* Keep a record of which OTC medicines you are giving to your child and when you last gave your child a dose. If you take your child to the doctor, take this list with you.
Medicine syringe showing marking in milliliters and teaspoons
An appropriate medicine measuring device should be labeled with both teaspoons (tsp) and milliliters (mL).
★ How do I read a drug facts label?
It’s important that you be able to read and understand the label on any OTC medicine you buy for yourself or for your child. Labels always list the same information in the same order. Use the following as a guide. If you have any questions about a medicine, ask your family doctor or pharmacist.
1. Active Ingredient. The active ingredient is the chemical compound in the medicine that works to relieve symptoms. It is always the first item on the label. There may be more than one active ingredient in a product.
2. Uses. This section lists the symptoms the medicine is meant to treat. Uses are sometimes called “indications.”
3. Warnings. This safety information will tell you what other medicines, foods or situations should be avoided while taking this medicine.
4. Directions. This section tells you how much medicine your child should take and how often he or she should take it.
5. Other Information. Any other important information, such as how to store the medicine, will be listed here.
6. Inactive Ingredients. An inactive ingredient is anything in the medicine that isn’t meant to treat a symptom. This can include preservatives, binding agents and food coloring. This section is important for people who know they have allergies to food coloring or other chemicals.
7. Questions or Comments. A toll-free phone number for the manufacturer is given in case you have any questions or want to share your comments about the medicine.
★ Can I share my cough and cold medicines with my child?
Do not give adult medicines to children. OTC medicines intended for adults can be harmful for children. Once your child is a teenager, he or she may be old enough and big enough to take adult OTC medicines, but check with your family doctor first. Always talk to your doctor or pharmacist if you have any questions about what medicines you can give to your child.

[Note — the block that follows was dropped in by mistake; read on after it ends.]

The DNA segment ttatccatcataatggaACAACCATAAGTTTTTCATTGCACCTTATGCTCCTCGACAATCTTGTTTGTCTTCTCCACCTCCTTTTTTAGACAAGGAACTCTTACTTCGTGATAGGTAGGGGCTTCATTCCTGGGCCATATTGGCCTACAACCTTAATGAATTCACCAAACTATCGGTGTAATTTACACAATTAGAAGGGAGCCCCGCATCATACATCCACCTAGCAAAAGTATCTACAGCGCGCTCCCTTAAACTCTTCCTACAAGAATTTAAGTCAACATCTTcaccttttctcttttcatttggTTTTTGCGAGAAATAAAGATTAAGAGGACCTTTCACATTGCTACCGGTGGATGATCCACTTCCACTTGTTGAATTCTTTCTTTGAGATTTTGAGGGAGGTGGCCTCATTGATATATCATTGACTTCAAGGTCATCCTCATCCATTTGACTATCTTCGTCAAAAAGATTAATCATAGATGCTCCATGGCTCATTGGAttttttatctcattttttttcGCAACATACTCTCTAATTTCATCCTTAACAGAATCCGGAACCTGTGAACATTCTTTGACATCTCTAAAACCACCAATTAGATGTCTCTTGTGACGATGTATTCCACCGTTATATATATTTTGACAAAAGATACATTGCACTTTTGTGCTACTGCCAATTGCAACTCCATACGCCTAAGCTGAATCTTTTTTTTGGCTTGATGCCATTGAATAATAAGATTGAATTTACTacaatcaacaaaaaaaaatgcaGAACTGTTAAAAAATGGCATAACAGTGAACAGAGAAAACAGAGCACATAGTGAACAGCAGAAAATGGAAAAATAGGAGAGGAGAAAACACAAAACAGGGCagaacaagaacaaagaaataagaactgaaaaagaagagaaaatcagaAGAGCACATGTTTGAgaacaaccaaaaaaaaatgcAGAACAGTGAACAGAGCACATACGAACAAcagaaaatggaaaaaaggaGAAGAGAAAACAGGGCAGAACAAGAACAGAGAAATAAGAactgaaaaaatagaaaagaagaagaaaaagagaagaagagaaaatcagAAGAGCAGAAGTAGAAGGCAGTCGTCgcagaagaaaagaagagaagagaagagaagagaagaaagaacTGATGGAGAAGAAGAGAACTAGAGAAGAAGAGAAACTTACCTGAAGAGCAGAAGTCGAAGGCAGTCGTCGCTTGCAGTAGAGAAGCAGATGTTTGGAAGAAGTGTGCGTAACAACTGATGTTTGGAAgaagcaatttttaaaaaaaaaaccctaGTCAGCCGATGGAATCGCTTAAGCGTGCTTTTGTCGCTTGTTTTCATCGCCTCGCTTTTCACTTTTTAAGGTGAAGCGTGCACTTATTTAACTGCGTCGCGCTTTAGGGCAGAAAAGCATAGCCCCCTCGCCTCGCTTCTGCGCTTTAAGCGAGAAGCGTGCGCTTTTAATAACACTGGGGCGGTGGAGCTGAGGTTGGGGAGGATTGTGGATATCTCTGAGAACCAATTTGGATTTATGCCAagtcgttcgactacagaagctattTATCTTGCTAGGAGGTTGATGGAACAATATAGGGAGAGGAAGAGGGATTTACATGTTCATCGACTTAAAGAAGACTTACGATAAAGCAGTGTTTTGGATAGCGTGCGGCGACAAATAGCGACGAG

★ What should I do if my child has a bad response to an OTC cough or cold medicine?
If your child has a bad response to any OTC medicine, tell your doctor right away. If you keep a medicine log for your child, bring it along to your child’s appointment. You will need important information about what happened, including:
* Name of the medicine
* How much was given
* What it was used to treat
* The side effects or bad response
* Names of other medicines your child was taking at the same time
★ Should I give my child cold medicine to help him or her sleep?
Some OTC cold medicines may make your child feel sleepy. This is a side effect of some of the ingredients that relieve cold symptoms, such as antihistamines. Don’t give your child cold medicine just to make him or her sleepy. If your child is having trouble falling asleep, talk to your family doctor about other things you can do to help your child sleep better.
★ What else can I do to relieve my child’s cough and cold symptoms?
There are a number of ways to help your child feel better without giving him or her medicine. The most important thing to do is make sure your child gets plenty of rest and drinks lots of fluids. If your child has a stuffy nose, saline nose drops can be a safe, nonirritating way to fight congestion. Placing a cool-mist humidifier in your child’s room overnight can also help relieve a stuffy nose, congestion or cough. (Just be sure to keep the humidifier clean in order to prevent the growth of bacteria.) Or, turn your bathroom into a steam room by closing the door and turning the shower on hot. Sit outside the shower with your child for about 15 minutes.
★ Dos and Don'ts
* Do look for a medicine that will treat only the symptoms your child has. For example, if your child only has a runny nose, don’t pick a medicine that also treats headache and fever.
* Do make sure everyone who takes care of your child (such as school nurses, day care workers, extended family or a babysitter) knows what medicines your child is taking and when he or she should be given a dose.
* Do read the medicine’s label carefully. Take note of any special instructions, such as foods or activities your child should avoid while taking the medicine.
* Do store medicines in their original packages to keep track of important labels and expiration dates. Store them out of the sight and reach of young children.